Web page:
non-depolarizing muscle relaxants
e.g. tubocurarine

35

What is the mechanism of vancomycin?

inhibition of cell wall synthesis.

Functions by binding to the peptidoglycan at d-alanine-d-alanine residue and prevents elongation of peptidoglycan backbone and transpeptidation.

36

What is the spectrum of vancomycin?

similar to penicillin, i.e. mainly effective against G(+) organisms including Staph. Aureus resistant to methicillin. C. Diff if given orally.

Bacterocidal against most
gram- positive bacteria

Bacterostatic against Enterococcus spp
unless given with an aminoglycoside e.g gentamicin

Can be used with Enterococcus faecalis
and faecium but increased resistance seen
with Enterococcus faecium (VRE)

Not effective with gram negative bacteria as it cannot penetrate outer membrane

37

What is the admin, absorp, distrib, excret, of vancomycin?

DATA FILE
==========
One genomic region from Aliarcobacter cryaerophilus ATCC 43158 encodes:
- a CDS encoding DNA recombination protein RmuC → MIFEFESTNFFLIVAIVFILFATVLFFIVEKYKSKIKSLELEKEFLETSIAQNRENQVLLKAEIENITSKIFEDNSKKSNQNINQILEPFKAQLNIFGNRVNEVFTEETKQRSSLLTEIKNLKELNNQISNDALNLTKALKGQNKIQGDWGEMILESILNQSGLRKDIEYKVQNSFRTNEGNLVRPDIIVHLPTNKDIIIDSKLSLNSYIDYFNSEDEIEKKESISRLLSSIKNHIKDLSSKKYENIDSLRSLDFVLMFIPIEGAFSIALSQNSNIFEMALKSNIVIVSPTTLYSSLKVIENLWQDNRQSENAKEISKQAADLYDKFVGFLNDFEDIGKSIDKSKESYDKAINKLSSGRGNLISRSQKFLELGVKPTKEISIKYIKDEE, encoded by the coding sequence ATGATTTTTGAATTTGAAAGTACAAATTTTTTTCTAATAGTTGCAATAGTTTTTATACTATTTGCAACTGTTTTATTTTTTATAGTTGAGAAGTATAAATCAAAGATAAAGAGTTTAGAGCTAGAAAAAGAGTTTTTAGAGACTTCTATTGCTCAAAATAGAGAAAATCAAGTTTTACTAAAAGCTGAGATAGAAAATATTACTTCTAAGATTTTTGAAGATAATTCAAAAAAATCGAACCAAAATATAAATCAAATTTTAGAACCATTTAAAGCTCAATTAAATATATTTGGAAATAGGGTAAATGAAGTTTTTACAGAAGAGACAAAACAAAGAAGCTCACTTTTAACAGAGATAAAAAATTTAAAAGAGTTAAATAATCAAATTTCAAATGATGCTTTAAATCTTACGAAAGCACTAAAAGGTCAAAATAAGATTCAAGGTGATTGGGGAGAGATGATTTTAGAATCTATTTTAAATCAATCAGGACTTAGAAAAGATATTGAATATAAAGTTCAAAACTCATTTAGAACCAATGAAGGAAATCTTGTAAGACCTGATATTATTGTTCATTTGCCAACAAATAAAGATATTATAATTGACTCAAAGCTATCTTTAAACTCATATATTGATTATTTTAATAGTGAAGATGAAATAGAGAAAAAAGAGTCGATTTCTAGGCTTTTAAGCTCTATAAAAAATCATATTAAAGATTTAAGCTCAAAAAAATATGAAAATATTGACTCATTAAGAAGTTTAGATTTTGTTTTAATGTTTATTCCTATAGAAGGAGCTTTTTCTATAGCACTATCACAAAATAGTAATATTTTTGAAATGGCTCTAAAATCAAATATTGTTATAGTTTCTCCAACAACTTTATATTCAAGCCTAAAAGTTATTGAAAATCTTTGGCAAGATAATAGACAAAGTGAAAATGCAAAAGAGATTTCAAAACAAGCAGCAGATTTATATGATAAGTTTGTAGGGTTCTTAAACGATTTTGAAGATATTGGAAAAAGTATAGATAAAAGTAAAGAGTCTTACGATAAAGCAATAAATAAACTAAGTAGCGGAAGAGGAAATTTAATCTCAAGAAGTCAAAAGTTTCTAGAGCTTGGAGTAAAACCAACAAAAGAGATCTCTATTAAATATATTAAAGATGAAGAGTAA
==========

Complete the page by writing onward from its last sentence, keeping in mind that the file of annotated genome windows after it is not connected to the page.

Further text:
Poorly absorbed from GI tract.

After IV administration, distributes well to all compartments except CSF (0%) unless the meninges are inflamed (15%) (intrathecal dose (IT dose) might be needed). .

Excreted in urine-renal function affects dosage

38

What are the side effects of vancomycin?

Hypersensitivity reactions:vary from skin rash to anaphylactic reaction.

Red neck syndrome (extreme flushing on face and chest) Phlebitis and pain at the site of injection.

39

What situations is vancomycin reserved for clinically?

1. methicillin-resistant Staphylococcus aureus (MRSA) and multi-drug resistant Staphylococcus epidermidis (MRSE).
3. individuals with serious allergy to penicillins

40

What are the drug interactions of vancomycin?

Increases nephrotoxicity of aminoglycosides
and polymxin B.